It looks very tough to call the winner given the number of rookies on the US team. Team USA are the favourites but with the Asian domination of the womens game, there aren’t too many of the games proper elite here. Lexi Thompson, the world no. 3, is probably the only superstar on show but that will mean that Europe will fancy their chances even if they are a little behind in the world rankings. The outright market isn’t one where you want to have a big bet given the low odds but I’m expecting a tight contest so some correct score plays in favour of a narrow Europe win look a sensible way to have an interest in the outright. But I have managed to find one standout bet in the player markets.
Lizette Salas has been in great form this year with her record in the big 5 majors reading 17-26-5-13-2 and the 2nd place coming on these shores in the British Open at Woburn. Salas is making her 4th Solheim appearance and in a team with 7 rookies that should make her experience vital. That combined with her reliable long game should mean that she plays a minimum of 4 matches and I think that makes her a standout bet in both the Top US market at 8/1 and the Top Overall market at 14/1. Only Lexi and Nelly Korda have won more money than Salas in 2019 and given she took 3pts out of 4 in 2017 I think she has been too easily dismissed in both markets. Not only does she have the runner-up finish in England this summer but on her British Open debut at St. Andrews she was 6th and she was 14th on her last start in Scotland at Kingsbarns in 2017. Both those featured lots of wind and bad weather so with the forecast looking distinctly Scottish over the weekend, Salas should handle the conditions.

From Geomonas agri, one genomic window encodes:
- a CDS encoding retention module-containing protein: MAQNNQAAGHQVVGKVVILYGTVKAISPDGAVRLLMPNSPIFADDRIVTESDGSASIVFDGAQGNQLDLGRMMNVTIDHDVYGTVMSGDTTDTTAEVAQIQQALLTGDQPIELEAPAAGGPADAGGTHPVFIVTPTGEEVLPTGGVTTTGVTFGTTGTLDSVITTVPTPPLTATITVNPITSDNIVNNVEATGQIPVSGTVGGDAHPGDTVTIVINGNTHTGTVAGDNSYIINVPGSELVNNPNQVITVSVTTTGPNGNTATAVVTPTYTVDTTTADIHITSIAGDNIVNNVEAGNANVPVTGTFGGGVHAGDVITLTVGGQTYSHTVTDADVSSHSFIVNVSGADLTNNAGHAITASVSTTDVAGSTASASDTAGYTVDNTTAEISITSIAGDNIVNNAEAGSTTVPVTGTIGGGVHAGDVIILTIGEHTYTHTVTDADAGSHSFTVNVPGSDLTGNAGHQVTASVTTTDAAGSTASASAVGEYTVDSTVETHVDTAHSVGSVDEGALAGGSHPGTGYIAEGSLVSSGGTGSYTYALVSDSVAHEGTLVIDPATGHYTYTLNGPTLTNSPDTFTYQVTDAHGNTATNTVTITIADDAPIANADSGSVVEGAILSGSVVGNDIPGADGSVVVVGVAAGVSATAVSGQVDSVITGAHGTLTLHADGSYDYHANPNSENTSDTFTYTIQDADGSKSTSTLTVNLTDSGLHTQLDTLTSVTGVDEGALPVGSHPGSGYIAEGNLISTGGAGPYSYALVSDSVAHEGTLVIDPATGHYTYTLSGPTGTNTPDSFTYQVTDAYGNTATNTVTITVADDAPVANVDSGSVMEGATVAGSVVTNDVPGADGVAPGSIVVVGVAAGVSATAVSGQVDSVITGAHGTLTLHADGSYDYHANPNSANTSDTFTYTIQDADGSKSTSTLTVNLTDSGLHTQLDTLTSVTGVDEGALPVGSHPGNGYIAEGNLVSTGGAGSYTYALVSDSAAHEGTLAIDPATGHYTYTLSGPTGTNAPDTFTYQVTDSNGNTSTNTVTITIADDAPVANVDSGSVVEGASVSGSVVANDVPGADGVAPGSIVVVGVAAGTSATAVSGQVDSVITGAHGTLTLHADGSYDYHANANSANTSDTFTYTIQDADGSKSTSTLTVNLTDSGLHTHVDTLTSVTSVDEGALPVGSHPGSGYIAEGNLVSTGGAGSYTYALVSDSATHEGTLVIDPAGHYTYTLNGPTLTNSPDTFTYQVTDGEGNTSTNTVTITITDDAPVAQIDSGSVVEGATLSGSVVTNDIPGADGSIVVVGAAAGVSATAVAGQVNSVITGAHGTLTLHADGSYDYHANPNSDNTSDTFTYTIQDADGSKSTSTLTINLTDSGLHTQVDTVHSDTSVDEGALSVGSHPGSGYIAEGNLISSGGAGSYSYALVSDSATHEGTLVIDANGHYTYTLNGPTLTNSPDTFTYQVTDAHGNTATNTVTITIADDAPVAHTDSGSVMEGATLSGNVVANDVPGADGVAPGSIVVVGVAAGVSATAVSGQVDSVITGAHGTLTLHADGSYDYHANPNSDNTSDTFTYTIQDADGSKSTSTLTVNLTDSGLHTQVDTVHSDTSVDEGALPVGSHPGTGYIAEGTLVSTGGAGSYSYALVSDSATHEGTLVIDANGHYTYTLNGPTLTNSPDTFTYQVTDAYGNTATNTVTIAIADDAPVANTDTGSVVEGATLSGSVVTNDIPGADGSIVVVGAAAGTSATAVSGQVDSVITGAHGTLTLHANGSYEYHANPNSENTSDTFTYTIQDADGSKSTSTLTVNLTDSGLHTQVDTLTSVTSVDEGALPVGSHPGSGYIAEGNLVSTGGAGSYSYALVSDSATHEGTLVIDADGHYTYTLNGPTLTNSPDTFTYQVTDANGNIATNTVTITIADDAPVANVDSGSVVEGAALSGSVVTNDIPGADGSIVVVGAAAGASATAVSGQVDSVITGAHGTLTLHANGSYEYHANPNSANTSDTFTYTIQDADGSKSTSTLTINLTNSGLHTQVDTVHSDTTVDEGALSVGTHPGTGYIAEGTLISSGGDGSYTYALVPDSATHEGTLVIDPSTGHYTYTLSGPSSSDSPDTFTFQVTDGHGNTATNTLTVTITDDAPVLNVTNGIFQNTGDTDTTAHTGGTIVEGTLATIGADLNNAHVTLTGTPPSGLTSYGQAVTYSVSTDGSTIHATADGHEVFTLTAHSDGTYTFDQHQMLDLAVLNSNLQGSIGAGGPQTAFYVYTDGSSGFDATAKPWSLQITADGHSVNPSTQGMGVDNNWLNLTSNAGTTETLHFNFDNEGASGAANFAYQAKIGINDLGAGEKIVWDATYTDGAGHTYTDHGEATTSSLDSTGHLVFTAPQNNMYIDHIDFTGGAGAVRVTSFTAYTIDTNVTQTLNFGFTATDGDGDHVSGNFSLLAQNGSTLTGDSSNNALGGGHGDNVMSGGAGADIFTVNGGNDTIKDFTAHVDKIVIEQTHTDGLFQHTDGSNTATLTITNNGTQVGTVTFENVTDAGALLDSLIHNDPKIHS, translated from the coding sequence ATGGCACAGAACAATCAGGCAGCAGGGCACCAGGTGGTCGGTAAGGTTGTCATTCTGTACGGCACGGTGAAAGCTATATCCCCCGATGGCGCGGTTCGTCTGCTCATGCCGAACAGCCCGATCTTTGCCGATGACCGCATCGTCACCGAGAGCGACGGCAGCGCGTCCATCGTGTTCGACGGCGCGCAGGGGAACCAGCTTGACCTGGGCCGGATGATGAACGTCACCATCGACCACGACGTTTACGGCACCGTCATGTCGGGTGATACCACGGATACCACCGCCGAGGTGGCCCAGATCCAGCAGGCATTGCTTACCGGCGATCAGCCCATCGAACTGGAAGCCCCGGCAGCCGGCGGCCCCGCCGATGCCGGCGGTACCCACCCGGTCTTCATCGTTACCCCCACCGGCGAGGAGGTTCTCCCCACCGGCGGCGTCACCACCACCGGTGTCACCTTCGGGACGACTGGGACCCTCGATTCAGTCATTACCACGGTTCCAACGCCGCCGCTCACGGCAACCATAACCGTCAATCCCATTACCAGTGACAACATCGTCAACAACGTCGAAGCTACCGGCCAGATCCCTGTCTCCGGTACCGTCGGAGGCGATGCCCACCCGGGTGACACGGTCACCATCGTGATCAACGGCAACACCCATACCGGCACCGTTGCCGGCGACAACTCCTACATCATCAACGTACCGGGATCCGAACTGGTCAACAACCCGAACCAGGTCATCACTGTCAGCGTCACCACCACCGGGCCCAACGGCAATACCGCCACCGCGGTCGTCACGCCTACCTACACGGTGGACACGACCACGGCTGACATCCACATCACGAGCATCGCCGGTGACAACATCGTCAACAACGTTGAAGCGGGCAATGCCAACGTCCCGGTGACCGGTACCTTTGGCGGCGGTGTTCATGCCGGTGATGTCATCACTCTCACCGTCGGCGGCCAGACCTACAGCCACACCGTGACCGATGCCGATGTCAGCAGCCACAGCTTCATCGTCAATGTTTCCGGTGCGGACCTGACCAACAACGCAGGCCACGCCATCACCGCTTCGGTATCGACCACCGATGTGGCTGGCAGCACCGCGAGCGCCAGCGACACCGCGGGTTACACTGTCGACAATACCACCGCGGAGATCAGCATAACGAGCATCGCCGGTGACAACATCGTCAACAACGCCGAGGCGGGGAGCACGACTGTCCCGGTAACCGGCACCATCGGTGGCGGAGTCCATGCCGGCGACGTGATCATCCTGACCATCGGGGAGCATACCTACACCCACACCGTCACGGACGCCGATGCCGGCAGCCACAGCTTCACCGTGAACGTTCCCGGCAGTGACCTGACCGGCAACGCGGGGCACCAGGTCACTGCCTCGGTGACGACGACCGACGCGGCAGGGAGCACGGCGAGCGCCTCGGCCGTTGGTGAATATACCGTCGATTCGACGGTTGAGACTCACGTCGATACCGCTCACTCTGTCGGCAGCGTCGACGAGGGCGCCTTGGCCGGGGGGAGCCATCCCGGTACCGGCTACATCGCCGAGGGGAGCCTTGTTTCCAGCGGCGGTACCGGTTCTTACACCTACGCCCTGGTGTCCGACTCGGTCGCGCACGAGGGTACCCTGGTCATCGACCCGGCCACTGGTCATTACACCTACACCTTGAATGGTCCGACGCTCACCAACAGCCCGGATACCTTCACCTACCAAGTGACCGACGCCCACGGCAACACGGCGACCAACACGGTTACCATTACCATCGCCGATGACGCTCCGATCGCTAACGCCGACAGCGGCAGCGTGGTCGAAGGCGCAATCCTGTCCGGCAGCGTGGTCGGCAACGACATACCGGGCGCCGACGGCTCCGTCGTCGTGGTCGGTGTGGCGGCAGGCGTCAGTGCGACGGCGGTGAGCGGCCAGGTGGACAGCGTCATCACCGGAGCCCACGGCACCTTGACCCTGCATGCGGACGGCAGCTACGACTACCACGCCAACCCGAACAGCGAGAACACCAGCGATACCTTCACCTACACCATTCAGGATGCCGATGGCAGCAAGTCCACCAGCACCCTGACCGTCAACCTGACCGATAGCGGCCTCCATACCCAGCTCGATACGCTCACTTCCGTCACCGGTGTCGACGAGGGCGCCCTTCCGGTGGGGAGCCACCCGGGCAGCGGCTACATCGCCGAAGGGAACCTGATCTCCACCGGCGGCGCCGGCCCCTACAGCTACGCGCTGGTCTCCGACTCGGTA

My only other bet is one that I have to make on value alone even if it’s a low odds bet and it could go either way! Europe are 15/8 with Skybet to win the opening foursomes session on Friday morning with the tie 13/5 and USA 5/4. Europe have only lost one of the last 10 Solheim foursomes sessions and in that period they lead the shared ball scoring 46-34. In Solheim history I have them down as 58.5-50.5 leaders in this format having won 12 of 27 foursome sessions. Therefore we are essentially backing a historical 2.25 shot at 2.88 and I imagine US were the favourite in plenty of those sessions too. The US team does look stronger but we have seen them come unstuck in both the Solheim and Ryder Cup in this format. For whatever reason the strong team ethic needed for foursomes doesn’t quite come as naturally to them and Europe will know they need to win these sessions again to have any hope. With a largely home crowd (and Scottish Captain) cheering them on early Friday morning and in their favoured format I think the Europeans are over priced here. Europe have been cut since I started writing this as some shrewd money must have battered the opening 15/8 with Skybet. There are still several firms with 7/4 however and I still like that price.
Summary of bets
Kevin Na – 1.5pts ew @ 45/1 (1/5 odds 6 places)
Robert Streb – 0.5pts ew @ 66/1 (1/5 odds 7 places Coral)
Jamie Donaldson – 1pt ew @ 80/1 (1/5 odds 7 places Betfred)
George Coetzee – 0.75pts ew @ 80/1 (1/5 odds 7 places Betfred)
Lizette Salas – 1.5pts win Top US points scorer @ 8/1
Lizette Salas – 1.75pts ew Top Combined points scorer @ 14/1 (1/4 odds 4 places)
Europe to win Friday Morning Foursomes Session – 3pts @ 7/4
Weekly points advised = 15.5pts